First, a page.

tell the story in Democracy: A Case Study, a new book that applies the
business school’s famous “case method” to 19 pivotal moments in US
In yesterday’s Boston Globe Ideas section, Moss and Campasano recalled the
tumultuous years when the United States was governed in accordance with the
Articles of Confederation: the years when Congress was weak and could not
levy taxes, when the states engaged in internecine trade wars, and when
thousands of angry farmers fomented rebellion in Massachusetts. At the time,
George Washington — the young nation's greatest hero — described himself as
“mortified beyond expression” that Americans, having won such a hard-fought
war for independence, were making themselves look “ridiculous & contemptible
in the eyes of all Europe.”
The answer to the crisis, Madison concluded, was a much stronger central
government. When a convention was called in Philadelphia to revise the
Articles of Confederation, he proposed that Congress be given a “federal
negative” — the right to strike down any law passed by a state legislature.
In the end, of course, that didn’t happen: The convention instead wrote a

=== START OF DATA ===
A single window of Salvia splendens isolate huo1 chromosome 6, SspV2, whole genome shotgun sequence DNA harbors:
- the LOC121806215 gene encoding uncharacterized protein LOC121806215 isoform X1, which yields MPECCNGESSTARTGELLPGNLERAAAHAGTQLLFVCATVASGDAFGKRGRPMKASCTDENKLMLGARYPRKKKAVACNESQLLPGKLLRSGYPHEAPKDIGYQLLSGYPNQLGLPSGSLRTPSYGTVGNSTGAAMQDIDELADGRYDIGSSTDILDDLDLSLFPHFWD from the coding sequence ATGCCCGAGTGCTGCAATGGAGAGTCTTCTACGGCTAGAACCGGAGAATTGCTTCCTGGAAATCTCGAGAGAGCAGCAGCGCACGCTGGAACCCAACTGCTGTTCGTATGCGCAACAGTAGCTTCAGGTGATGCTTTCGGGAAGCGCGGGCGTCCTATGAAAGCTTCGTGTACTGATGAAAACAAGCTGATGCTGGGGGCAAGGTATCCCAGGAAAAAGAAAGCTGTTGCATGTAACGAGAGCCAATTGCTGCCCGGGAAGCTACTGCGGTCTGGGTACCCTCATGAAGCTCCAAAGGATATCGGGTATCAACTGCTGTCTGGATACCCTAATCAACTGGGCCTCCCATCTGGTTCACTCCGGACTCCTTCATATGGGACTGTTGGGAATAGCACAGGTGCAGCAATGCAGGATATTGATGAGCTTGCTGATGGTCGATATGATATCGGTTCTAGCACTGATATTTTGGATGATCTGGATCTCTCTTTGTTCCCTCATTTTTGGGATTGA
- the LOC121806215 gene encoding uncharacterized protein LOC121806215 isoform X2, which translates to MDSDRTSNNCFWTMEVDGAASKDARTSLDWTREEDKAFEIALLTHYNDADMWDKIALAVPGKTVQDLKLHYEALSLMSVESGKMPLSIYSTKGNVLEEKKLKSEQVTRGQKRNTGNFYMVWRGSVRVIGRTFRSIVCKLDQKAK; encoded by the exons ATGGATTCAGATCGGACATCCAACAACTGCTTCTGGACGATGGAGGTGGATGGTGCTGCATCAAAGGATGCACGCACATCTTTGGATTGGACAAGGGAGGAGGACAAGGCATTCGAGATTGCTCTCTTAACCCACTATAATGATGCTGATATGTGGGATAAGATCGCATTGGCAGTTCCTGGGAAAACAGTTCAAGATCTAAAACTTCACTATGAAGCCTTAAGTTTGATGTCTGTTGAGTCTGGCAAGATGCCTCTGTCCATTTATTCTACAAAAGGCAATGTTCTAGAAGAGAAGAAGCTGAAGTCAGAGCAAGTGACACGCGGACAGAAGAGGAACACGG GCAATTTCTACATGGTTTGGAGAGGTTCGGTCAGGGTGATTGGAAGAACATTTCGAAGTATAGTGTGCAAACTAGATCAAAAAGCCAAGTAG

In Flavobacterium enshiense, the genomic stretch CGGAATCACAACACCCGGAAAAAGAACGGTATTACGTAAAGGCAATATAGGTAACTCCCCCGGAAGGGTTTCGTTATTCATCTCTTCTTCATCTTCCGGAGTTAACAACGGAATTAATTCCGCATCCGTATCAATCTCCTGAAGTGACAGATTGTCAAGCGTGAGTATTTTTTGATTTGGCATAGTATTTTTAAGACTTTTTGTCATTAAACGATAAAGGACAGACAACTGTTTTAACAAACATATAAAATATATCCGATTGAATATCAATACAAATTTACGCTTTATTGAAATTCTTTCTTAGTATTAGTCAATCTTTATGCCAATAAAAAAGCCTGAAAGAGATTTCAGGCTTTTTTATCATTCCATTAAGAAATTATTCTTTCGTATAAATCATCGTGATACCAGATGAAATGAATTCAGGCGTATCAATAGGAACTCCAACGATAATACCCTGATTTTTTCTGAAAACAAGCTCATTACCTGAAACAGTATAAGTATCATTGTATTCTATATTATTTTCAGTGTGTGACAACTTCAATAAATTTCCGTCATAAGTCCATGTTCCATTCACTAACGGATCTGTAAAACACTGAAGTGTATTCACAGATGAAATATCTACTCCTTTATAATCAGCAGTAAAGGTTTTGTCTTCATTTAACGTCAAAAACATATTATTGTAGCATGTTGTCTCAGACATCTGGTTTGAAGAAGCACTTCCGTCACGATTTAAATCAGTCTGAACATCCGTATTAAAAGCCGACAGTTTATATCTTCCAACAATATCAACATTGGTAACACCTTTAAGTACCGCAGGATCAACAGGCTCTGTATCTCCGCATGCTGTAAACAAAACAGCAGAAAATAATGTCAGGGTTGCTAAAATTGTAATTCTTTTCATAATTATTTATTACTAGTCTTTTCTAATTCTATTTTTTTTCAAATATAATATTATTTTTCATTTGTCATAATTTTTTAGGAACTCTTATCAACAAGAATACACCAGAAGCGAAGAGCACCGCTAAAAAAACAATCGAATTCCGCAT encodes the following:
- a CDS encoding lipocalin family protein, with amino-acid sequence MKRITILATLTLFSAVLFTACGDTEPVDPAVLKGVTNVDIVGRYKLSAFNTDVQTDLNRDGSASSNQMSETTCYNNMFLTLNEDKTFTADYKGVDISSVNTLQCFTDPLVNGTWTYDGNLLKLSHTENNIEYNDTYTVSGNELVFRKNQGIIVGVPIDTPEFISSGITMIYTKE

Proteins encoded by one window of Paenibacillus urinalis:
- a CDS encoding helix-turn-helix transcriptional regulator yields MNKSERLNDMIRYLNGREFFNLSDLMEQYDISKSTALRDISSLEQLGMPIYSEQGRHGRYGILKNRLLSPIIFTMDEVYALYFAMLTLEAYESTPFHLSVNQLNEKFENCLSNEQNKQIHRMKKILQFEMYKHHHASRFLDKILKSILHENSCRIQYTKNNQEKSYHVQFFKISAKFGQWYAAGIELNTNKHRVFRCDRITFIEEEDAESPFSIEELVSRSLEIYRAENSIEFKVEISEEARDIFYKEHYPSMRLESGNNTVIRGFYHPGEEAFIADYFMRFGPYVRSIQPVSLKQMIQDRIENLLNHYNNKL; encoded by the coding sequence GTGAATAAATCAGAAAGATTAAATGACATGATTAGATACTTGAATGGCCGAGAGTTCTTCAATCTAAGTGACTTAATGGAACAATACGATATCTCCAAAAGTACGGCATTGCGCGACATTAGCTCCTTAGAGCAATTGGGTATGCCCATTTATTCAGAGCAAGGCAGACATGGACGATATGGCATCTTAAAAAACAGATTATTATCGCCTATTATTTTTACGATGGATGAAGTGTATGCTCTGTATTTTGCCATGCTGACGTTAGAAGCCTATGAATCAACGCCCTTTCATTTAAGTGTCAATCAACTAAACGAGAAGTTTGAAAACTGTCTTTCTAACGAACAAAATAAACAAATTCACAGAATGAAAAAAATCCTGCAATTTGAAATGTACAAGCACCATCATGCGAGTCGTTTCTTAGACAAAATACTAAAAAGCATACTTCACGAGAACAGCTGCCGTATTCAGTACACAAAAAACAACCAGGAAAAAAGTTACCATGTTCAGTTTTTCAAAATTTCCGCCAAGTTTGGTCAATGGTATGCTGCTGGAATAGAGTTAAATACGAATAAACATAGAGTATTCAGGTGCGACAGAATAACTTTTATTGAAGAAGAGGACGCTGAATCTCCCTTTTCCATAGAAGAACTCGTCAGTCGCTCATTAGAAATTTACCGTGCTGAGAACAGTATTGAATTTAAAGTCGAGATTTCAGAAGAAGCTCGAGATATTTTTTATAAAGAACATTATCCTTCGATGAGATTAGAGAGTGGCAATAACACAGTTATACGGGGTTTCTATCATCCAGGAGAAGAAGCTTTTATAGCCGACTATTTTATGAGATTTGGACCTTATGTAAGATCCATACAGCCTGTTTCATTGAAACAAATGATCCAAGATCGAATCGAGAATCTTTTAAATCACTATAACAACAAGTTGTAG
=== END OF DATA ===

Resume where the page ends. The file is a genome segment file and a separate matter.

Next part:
brand-new Constitution — one that greatly strengthened the central
government, but also reserved key powers exclusively to the states.
That wasn’t the last word on the subject, not by a long shot. One way or
another, Americans have been contending for better than two centuries over
the best way to balance state and federal power. The relationship between
Washington and the states has been colored by the Civil War and the 14th
Amendment, by the admission of new states and the direct election of
senators, by federal civil rights laws and the acceptance of judicial
supremacy, by the vast expansion of federal spending and the even vaster
expansion of federal regulation.
I would argue that Washington now is much too influential and that the
states have been dangerously handicapped. I am persuaded that if Madison
were alive today, he would be scandalized by the immense degree of control
wielded by the national government, and by the pathetic reduction of the
states to mere satrapies willing to swallow almost any encroachment in order
to receive federal funds.
And so the debate goes on, as it should. If you’ll be in Boston next week,
you can be part of it. At a public forum in Faneuil Hall, in connection with
the annual HUBweek festival sponsored in part by The Boston Globe,